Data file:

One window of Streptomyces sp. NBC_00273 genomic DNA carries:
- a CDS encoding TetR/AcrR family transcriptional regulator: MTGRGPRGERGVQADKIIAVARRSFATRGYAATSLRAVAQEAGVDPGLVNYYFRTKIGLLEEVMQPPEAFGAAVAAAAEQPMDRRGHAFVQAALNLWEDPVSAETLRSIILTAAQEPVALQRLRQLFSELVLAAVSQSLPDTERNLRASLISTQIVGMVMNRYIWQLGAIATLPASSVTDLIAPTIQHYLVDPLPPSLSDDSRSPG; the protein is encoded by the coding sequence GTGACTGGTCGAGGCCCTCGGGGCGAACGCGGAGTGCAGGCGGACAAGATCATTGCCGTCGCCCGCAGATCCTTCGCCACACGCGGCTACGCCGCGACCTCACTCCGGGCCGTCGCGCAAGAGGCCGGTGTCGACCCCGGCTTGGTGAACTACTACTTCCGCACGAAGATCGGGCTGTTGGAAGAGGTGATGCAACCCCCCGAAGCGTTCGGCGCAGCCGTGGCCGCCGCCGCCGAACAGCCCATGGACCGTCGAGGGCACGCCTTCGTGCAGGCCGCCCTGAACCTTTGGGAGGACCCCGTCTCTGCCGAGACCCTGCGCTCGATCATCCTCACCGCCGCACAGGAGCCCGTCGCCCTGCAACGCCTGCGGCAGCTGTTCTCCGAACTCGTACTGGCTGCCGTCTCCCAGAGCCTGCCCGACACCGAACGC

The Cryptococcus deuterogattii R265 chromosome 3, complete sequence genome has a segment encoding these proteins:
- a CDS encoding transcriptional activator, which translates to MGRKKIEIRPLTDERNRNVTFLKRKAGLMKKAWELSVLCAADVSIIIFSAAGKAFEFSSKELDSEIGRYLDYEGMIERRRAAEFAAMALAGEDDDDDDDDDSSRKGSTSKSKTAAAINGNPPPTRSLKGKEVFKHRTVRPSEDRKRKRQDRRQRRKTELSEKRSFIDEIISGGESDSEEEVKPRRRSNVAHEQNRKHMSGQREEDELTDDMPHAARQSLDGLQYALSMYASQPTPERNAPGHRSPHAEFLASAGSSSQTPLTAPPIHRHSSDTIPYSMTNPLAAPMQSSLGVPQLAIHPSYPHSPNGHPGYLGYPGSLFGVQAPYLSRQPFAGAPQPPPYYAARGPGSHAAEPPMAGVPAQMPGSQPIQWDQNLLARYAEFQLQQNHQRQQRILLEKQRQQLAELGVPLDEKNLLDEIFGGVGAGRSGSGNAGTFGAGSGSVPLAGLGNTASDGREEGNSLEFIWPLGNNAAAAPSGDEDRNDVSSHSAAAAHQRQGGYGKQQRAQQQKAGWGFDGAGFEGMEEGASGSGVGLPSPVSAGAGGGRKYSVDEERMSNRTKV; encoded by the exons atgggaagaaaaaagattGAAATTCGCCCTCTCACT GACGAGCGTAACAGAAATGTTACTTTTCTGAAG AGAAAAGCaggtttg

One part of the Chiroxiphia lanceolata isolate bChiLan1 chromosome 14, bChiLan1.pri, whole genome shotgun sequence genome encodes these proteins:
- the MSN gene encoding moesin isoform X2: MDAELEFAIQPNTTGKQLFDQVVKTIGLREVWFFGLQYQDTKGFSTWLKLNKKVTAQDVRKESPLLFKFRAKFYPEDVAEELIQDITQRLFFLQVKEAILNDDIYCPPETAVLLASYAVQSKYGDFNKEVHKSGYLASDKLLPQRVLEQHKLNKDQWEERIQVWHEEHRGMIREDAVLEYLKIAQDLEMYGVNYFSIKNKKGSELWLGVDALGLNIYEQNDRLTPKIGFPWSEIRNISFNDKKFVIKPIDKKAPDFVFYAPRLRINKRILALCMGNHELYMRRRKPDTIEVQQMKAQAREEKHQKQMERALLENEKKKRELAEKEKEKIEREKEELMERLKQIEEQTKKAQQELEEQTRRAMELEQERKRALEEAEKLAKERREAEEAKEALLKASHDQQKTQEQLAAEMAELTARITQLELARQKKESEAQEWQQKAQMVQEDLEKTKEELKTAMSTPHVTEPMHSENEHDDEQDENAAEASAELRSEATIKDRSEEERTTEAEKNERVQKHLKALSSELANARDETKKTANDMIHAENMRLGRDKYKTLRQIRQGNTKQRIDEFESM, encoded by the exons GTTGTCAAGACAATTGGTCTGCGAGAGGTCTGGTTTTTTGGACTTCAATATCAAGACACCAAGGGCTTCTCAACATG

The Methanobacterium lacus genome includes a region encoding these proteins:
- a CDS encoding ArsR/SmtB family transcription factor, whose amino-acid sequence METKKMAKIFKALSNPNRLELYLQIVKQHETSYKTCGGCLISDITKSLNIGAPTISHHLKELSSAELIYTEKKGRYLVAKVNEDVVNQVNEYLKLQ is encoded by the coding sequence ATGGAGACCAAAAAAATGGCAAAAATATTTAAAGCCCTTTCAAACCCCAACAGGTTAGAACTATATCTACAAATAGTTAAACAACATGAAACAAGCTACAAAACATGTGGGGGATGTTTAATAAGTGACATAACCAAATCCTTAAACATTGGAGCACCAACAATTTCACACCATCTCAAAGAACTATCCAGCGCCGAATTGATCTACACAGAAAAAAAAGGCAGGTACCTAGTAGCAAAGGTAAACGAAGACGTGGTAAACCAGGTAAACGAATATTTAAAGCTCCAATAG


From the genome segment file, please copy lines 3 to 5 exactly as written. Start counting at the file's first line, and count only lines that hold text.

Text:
The Cryptococcus deuterogattii R265 chromosome 3, complete sequence genome has a segment encoding these proteins:
- a CDS encoding transcriptional activator, which translates to MGRKKIEIRPLTDERNRNVTFLKRKAGLMKKAWELSVLCAADVSIIIFSAAGKAFEFSSKELDSEIGRYLDYEGMIERRRAAEFAAMALAGEDDDDDDDDDSSRKGSTSKSKTAAAINGNPPPTRSLKGKEVFKHRTVRPSEDRKRKRQDRRQRRKTELSEKRSFIDEIISGGESDSEEEVKPRRRSNVAHEQNRKHMSGQREEDELTDDMPHAARQSLDGLQYALSMYASQPTPERNAPGHRSPHAEFLASAGSSSQTPLTAPPIHRHSSDTIPYSMTNPLAAPMQSSLGVPQLAIHPSYPHSPNGHPGYLGYPGSLFGVQAPYLSRQPFAGAPQPPPYYAARGPGSHAAEPPMAGVPAQMPGSQPIQWDQNLLARYAEFQLQQNHQRQQRILLEKQRQQLAELGVPLDEKNLLDEIFGGVGAGRSGSGNAGTFGAGSGSVPLAGLGNTASDGREEGNSLEFIWPLGNNAAAAPSGDEDRNDVSSHSAAAAHQRQGGYGKQQRAQQQKAGWGFDGAGFEGMEEGASGSGVGLPSPVSAGAGGGRKYSVDEERMSNRTKV; encoded by the exons atgggaagaaaaaagattGAAATTCGCCCTCTCACT GACGAGCGTAACAGAAATGTTACTTTTCTGAAG AGAAAAGCaggtttg

One part of the Chiroxiphia lanceolata isolate bChiLan1 chromosome 14, bChiLan1.pri, whole genome shotgun sequence genome encodes these proteins: